Good Times at Notting Hill.

I must admit, this was my first ever carnival experience. Year on year friends have told me how amazing the day was, the atmosphere, the food, the people, and of course the music. I’ve always been jealous on hearing about the rocking sound systems they’ve stumbled across and the sets they’ve seen. It’s never been that I’ve been too busy or had other events to go to on the bank holiday Monday. No, my carnival avoidance has come from the fact that I have an inane fear of crowds. Which is really helpful when you’re a DJ and work in the event industry.

It meant I once spent an entire prodigy gig right at the back, nowhere near that audio sweet spot that as a DJ you’re always hoping to find. It meant that I once hyperventilated and freaked in Ministry when they rammed the bar to well over capacity whilst refusing to open the main room, about an hour before my set, which didn’t bode well for getting in the ‘zone’.  It’s meant that I’ve never even bothered registering for Glastonbury, for fear of being trampled by a stampede of aging hippies and cider- fuelled teenagers. There was only one thing to do and that was finally face my fear full on, no bottling out at the gate, no ‘that’s it I’m going home!’, and I did it all in the name of Sir Norman Jay MBE.

We planned our carnival route carefully so as to approach on the right side of Good Times, and neighbouring Sancho Panza, meaning I could avoid having to spend 30 minutes pushing through the busy streets, and aside from shuffling single file through the thick police lines (understand their presence is essential, but what are the chances maybe any of them could maybe smile a bit?) I felt pretty safe and un-sqaushed. Once we made it to West Row we found a spot on the pavement, with a wall behind us meaning I was pretty safe from accidental squishing from the heaving throng of revellers all gathered in front of the good times red bus. And you know what, not only did I face my fear, I danced solidly for about 5 hours, and can confidently say it was one of the best day’s I’ve had in years.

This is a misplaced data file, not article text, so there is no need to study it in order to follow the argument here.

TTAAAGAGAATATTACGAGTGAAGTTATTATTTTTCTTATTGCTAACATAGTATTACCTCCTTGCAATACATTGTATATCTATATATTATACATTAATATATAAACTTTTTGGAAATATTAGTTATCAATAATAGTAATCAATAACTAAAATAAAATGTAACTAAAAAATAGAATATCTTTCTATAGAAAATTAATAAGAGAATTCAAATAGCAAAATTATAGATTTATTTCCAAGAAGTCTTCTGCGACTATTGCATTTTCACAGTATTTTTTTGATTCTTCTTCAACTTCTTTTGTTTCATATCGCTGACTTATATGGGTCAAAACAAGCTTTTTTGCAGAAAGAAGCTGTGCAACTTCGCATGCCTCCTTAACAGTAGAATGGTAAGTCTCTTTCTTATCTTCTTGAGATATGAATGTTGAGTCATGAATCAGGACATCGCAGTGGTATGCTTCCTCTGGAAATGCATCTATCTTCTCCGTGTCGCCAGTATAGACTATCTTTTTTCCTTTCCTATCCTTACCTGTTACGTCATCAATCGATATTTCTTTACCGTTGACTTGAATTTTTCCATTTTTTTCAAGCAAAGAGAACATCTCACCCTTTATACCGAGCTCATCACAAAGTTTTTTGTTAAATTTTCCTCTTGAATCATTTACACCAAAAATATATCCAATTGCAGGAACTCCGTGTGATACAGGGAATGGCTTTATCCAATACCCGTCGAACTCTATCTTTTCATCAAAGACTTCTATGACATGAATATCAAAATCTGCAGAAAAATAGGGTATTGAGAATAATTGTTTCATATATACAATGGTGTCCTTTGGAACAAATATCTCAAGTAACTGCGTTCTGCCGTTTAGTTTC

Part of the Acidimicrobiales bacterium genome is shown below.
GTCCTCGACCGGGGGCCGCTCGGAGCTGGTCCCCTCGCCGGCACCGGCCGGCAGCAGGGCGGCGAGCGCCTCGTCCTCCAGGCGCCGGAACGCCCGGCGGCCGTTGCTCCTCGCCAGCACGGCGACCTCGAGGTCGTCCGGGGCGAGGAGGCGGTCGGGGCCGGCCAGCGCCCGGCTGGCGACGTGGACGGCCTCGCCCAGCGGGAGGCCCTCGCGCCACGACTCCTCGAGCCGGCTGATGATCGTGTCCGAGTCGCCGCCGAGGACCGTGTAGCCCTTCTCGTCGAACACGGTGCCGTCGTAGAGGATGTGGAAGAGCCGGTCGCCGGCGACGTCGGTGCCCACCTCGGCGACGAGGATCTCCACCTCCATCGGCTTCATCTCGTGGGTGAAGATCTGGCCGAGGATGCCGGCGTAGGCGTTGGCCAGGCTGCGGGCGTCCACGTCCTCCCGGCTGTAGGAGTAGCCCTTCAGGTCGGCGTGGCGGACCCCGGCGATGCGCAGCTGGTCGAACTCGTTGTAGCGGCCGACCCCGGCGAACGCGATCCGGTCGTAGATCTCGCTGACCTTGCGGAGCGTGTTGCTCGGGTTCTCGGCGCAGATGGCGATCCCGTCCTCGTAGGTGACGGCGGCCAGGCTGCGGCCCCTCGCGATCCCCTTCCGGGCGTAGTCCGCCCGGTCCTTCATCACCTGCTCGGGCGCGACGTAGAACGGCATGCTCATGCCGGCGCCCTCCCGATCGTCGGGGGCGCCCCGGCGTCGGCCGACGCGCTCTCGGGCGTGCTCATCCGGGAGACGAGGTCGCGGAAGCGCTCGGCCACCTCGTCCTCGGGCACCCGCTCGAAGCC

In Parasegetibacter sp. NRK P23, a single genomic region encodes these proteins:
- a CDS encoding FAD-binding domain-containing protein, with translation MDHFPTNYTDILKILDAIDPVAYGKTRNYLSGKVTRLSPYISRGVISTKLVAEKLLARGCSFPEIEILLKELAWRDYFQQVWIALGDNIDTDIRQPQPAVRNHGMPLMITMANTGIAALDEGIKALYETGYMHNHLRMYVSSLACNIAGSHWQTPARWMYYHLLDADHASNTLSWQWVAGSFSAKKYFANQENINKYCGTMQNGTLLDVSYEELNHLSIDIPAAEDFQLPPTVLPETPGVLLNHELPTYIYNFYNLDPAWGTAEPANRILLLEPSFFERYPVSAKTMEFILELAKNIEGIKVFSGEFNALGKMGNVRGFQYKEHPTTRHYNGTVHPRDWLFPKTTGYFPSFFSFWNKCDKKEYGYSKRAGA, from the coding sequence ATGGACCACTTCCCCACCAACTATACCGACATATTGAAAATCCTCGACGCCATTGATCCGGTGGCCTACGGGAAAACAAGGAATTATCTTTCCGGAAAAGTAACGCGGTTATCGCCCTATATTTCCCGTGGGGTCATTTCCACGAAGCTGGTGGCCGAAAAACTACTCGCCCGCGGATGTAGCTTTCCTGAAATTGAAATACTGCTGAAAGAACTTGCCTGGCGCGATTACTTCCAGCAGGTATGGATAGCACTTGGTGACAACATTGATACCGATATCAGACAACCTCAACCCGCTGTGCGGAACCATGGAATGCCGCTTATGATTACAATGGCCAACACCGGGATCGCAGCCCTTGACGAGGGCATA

From funk and house to dub and reggae, to some seriously old school drum and bass, Good Times is music to make you grin. The sun was shining; the sound system had that perfect balance between not making your ears bleed, but still rattling your stomach when a good bit of sub was present, and the people were all really friendly. I danced, I ate chicken, I danced some more, I paid a fiver to wee (really!) I drank too much red stripe, I danced even more and I loved every second. I know there is probably a lot more to see at Carnival than just Good Times, but after seeing Normal Jay at The big Chill so many times, which is always a festival highlight, I knew that this was the event to make me want face my fears and get involved. So I take my hat off to Sir Norman, a perfect day, and brave old me. Good Times indeed.